Decreasing oil revenues have left Alaska facing a massive budget shortfall. The state has looked at all sorts of ways to cut costs, including slashing spending on roads, schools, and boats. Its newest plan could save almost half a billion dollars, and it’s drawing support from both the left and the right. The savings would come from a surprising place: The state will help some people avoid serving prison time.
For decades, politicians have all stripes have competed to be “tough on crime.” But now, in Alaska and other conservative states across the nation, difficult finances have led politicians to another conclusion: Prisons are expensive, and programs to reduce their populations can save states a lot of money. In Alaska, criminal-justice reform, long pushed by liberals who don’t like the way people are treated in the system, is now a favorite cause of fiscal conservatives.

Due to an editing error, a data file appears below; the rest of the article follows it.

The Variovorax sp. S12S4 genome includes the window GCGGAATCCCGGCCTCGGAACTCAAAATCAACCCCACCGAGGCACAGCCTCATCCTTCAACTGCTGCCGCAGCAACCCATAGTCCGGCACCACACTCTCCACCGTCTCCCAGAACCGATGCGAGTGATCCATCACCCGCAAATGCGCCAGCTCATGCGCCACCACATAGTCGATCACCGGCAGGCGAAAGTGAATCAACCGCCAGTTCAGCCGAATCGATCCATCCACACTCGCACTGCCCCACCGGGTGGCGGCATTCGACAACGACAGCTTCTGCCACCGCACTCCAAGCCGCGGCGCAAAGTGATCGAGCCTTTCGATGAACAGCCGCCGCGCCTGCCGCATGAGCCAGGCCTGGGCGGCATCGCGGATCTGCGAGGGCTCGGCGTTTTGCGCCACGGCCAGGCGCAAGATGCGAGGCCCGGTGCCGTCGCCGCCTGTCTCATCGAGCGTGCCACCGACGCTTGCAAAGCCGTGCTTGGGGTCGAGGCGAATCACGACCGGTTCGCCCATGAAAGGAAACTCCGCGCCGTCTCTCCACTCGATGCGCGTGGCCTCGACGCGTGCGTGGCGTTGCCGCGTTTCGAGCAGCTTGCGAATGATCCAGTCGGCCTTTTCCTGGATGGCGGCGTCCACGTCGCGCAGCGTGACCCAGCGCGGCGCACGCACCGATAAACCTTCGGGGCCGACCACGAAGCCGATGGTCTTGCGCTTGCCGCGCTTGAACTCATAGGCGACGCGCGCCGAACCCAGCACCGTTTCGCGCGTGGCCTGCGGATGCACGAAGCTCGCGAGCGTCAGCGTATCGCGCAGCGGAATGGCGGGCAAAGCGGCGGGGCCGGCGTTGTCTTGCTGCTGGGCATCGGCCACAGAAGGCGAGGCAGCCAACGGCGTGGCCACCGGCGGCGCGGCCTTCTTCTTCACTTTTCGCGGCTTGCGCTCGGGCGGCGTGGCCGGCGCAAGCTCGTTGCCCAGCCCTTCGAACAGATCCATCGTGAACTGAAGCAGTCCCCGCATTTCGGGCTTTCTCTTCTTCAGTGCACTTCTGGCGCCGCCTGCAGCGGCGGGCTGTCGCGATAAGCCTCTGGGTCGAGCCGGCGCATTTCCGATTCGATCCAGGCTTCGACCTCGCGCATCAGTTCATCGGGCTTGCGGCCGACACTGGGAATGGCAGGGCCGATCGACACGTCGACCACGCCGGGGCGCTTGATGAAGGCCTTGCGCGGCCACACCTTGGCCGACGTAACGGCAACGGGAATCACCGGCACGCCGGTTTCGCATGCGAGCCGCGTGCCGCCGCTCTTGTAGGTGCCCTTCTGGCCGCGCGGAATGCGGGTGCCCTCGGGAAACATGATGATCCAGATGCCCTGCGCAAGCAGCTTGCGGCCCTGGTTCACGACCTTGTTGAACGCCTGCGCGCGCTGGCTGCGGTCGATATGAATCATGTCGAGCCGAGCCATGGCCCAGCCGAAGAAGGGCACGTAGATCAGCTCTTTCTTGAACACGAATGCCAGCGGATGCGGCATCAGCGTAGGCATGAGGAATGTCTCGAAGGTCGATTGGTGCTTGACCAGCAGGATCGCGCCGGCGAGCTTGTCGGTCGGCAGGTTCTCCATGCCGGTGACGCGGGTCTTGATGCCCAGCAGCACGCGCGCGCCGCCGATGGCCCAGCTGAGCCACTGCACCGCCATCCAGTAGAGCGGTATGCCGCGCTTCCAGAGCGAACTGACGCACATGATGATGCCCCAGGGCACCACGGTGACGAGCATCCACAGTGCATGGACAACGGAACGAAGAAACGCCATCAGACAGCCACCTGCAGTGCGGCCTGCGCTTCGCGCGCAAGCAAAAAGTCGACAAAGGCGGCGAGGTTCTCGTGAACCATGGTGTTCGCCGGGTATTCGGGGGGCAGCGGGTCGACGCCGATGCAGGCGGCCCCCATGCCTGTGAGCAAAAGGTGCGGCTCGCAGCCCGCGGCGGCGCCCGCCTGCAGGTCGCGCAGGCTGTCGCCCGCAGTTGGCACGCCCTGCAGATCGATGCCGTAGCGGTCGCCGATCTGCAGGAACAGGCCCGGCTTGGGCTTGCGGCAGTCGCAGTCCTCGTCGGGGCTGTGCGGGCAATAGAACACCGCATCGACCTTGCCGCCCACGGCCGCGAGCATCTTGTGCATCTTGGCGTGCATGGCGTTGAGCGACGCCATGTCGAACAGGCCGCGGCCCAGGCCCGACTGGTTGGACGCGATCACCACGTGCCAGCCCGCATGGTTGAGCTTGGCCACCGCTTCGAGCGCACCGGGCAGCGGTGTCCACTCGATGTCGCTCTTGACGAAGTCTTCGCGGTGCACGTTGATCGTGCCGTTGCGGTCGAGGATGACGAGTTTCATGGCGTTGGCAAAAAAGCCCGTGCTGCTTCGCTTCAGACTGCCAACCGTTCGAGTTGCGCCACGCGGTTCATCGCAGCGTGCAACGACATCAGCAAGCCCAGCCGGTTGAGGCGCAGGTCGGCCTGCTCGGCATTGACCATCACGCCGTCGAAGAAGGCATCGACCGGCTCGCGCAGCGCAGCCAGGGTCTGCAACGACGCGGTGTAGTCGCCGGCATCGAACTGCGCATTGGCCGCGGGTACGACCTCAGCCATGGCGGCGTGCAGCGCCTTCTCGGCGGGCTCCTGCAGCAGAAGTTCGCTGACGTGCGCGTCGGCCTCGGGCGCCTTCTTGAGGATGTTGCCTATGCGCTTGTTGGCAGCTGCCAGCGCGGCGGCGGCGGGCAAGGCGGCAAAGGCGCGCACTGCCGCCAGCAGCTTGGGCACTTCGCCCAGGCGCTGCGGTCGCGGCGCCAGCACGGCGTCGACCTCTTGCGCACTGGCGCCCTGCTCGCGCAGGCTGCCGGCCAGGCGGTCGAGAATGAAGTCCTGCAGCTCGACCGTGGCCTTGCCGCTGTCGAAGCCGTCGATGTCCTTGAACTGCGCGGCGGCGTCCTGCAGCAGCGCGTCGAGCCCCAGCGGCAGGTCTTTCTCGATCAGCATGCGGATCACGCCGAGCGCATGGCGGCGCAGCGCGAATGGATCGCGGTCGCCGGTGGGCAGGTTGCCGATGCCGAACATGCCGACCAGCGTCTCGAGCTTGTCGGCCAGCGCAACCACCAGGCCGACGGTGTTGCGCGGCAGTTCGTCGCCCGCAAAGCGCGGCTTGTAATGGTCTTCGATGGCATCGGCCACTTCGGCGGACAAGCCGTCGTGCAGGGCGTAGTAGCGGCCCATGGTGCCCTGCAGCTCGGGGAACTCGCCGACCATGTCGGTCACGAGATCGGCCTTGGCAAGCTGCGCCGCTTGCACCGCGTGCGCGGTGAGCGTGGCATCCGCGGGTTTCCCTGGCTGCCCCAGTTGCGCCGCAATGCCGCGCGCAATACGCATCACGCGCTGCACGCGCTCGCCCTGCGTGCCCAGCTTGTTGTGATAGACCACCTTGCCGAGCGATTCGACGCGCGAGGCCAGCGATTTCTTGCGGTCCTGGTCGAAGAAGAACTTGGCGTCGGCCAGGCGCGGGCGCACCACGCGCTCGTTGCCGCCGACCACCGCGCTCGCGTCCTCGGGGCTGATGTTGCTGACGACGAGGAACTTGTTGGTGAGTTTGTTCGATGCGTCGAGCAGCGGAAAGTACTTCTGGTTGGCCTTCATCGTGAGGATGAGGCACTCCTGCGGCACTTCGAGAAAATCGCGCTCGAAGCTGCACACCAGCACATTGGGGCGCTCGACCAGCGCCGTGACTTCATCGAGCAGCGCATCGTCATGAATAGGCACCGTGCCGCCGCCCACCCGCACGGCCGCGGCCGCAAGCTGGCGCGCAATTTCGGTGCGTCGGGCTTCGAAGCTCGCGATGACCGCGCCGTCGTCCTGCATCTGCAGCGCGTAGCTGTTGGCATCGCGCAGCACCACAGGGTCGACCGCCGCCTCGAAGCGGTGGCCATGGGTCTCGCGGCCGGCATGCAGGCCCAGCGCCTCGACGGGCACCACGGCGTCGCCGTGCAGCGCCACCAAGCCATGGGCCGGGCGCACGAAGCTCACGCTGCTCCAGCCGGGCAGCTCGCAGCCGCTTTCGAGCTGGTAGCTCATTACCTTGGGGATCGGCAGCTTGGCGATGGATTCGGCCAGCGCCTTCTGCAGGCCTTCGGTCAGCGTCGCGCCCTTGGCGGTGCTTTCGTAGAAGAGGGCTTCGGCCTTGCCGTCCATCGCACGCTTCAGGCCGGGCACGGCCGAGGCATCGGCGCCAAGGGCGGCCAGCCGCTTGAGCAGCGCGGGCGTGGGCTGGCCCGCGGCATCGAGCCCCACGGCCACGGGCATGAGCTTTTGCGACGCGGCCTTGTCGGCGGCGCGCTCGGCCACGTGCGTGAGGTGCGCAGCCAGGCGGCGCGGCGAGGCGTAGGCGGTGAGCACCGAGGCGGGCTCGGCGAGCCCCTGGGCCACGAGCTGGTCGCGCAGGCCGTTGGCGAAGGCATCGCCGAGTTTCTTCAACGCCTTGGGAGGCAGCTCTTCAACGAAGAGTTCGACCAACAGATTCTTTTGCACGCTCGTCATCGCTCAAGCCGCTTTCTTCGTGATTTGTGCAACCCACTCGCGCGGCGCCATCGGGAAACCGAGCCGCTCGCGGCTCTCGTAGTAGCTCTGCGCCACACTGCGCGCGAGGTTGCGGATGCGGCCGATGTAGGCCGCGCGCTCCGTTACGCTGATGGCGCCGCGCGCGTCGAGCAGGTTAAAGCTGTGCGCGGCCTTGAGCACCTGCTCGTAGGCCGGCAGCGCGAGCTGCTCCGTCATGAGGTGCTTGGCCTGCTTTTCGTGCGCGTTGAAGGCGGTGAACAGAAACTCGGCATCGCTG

“The budget situation has put this into the ‘we-got-to-do-this’ category,” said Alaska State Senator John Coghill, who has spearheaded the criminal-justice-reform efforts. “We can’t afford to keep doing it the way we used to.”
Coghill has been on the state’s judiciary committee for most of his 17 years in the legislature. But it wasn’t until about two years ago that he got together with other members of the legislature to propose a major overhaul. Coghill was struck by how much the state’s prison population was increasing, even as crime decreased. The bill he introduced in 2014 upped the use of electronic monitoring, incentivized substance-abuse treatment, and created a bipartisan commission to come up with even more reforms. Perhaps more significantly, it relieved the state of having to spend even more money on corrections.